Medications -- Various prescription medications, including contraceptives, anti-depressants and heart medicines, can have a significant impact upon the health of your gums. Research indicates that the following drug categories are known to cause gum disease-related symptoms: anticoagulants, fibrinolytic agents, protease inhibitors and calcium channel blockers. Several drugs identified by WebMD, such as the anticonvulsant Dilantin and the anti-angina drugs Procardia and Adalat, may cause abnormal growth of gum tissue.

Hormonal Changes -- Normal changes in body chemistry, such as those occurring during pregnancy, puberty, menopause and monthly menstruation, can increase gum sensitivity and indirectly cause gum diseases to develop. On a related note, recent studies from the American Academy of Periodontology show that pregnant women with gum disease are seven times more likely to deliver premature, low-birth weight babies.

Crooked Teeth and Poor Dental Work -- Crooked or crowded teeth, ill-fitting bridges and defective fillings offer environments conducive to the development of plaque -- the leading cause of gum disease.

Cancer Chemotherapy or Radiation -- Saliva plays an important role in protecting the mouth from gum disease. Unfortunately, dry mouth is often a side effect of cancer treatment. With less saliva, cleaning and lubricating the gums the likelihood of developing a periodontal disease like gingivitis increases significantly.

Smoking Marijuana -- Research from New Zealand shows that frequent marijuana smokers have three times the risk of developing severe gum disease and a 60 percent greater chance of developing a milder form when compared to nonsmokers. 

Poor Nutrition -- Poor nutrition is one of the leading causes of gum disease around the world. Deficiencies of important vitamins and nutrients, vitamin C in particular, have been long linked to ANUG (acute necrotizing ulcerative gingivitis), a particularly severe form of periodontal disease.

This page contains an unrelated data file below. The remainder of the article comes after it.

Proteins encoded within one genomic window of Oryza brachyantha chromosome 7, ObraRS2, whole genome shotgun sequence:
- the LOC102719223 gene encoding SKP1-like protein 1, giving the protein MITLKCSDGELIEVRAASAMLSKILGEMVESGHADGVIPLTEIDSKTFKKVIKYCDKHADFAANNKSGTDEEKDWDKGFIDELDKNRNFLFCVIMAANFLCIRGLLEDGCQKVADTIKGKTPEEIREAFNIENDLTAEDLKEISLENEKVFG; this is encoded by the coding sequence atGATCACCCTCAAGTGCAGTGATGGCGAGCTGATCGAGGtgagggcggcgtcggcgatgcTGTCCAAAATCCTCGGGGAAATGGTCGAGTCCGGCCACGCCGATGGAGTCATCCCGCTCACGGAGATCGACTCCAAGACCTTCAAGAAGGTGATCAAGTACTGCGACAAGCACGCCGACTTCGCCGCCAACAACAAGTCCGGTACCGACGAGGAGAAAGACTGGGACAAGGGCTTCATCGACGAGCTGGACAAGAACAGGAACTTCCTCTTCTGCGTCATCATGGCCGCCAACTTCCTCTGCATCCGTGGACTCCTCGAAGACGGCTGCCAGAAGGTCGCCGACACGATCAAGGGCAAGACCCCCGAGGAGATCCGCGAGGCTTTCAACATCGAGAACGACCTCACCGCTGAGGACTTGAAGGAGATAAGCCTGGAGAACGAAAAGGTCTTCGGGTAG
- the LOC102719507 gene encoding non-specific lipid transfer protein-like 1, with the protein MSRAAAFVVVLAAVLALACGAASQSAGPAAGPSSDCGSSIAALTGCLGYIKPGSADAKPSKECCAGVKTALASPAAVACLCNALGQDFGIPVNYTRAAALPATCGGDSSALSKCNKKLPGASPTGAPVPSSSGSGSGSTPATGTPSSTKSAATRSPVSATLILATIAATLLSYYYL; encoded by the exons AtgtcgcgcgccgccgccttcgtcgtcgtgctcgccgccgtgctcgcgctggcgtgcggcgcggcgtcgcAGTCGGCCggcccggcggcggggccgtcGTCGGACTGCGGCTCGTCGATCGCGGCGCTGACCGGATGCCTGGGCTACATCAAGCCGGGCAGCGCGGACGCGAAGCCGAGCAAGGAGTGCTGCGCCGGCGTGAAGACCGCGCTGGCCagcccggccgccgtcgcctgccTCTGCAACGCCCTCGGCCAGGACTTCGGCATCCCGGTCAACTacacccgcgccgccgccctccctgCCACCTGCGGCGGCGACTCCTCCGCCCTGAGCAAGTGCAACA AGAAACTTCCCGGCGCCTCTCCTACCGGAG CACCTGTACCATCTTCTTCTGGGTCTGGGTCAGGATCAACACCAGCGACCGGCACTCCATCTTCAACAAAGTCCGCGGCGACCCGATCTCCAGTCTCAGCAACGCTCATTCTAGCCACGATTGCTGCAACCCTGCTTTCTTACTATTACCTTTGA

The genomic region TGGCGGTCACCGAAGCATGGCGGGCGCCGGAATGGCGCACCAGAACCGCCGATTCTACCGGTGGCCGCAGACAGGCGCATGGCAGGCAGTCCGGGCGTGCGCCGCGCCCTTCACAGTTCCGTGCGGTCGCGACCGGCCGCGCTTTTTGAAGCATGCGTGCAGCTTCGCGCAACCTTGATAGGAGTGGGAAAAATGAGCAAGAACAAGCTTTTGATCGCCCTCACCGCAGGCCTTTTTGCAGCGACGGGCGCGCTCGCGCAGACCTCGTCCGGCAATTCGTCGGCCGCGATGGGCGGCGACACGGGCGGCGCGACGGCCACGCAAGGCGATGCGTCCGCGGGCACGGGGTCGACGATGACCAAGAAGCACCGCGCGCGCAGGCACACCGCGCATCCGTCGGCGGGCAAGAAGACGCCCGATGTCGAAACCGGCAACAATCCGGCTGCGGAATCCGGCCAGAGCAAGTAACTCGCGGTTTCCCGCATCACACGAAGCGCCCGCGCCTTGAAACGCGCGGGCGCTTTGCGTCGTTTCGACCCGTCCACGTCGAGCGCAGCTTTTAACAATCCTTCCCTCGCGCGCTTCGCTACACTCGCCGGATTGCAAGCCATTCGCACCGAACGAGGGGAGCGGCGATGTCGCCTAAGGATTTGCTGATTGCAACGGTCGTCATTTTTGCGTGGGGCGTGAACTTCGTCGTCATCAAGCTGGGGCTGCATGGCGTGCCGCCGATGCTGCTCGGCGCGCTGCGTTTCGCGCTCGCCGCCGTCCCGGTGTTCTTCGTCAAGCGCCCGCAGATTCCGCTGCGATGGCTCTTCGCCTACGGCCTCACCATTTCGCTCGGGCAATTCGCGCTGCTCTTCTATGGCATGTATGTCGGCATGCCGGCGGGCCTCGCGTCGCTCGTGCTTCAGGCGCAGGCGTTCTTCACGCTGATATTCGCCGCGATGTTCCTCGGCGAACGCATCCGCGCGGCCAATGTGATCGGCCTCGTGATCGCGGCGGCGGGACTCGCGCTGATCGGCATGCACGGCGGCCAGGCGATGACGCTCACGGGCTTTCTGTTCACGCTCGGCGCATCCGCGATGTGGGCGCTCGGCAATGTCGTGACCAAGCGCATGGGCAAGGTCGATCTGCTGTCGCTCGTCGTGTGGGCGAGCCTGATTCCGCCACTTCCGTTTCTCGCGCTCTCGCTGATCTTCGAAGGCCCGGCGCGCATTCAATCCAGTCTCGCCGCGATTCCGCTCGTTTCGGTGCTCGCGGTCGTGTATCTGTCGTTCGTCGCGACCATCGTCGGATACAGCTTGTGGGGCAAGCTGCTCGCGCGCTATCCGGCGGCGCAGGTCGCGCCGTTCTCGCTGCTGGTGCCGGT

Bruxism Teeth Grinding -- Because bruxism puts excessive force on the gums supporting your teeth, it may speed up the rate of destruction gum disease causes.

Stress -- Stress compromises your body's immune system making you more susceptible to the infections that cause gum disease.

Obesity -- Researchers at Boston University found evidence that obesity may interfere with the ability of the immune system to appropriately respond to P. gingivalis infection, one of the key causes of gum disease.

Alcohol Consumption -- A study by State University of New York at Buffalo's School of Dental Medicine suggests that alcohol consumption is associated with increasing the severity of periodontal disease.

Untreated Gum Disease Causes Major Health Problems

Bleeding gums and loose teeth are just the tip of the iceberg when it comes to the problems gum disease causes. When untreated, the periodontal bacteria responsible for gum disease can enter your blood stream and make its way to your major organs. Research indicates that a strong correlation exists between the spread of gum disease-related infection and the incidence of stroke, diabetes, osteoporosis, respiratory problems and pre-term low-birth weight babies. Evidence of a link between gum disease and heart disease and heart attacks is particularly compelling. A study conducted by faculty from the University of Michigan, found that men over 60 whose gums bleed around almost every tooth were four and a half times more likely to have coronary heart disease.

Knowing the Causes of Gum Disease Is a Good Start to Great Health

Even more important is brushing and flossing regularly and seeing your dentist before gum disease causes lasting problems.

For help finding a dentist specializing in the treatment for gum disease, search now or call 1-866-970-0441.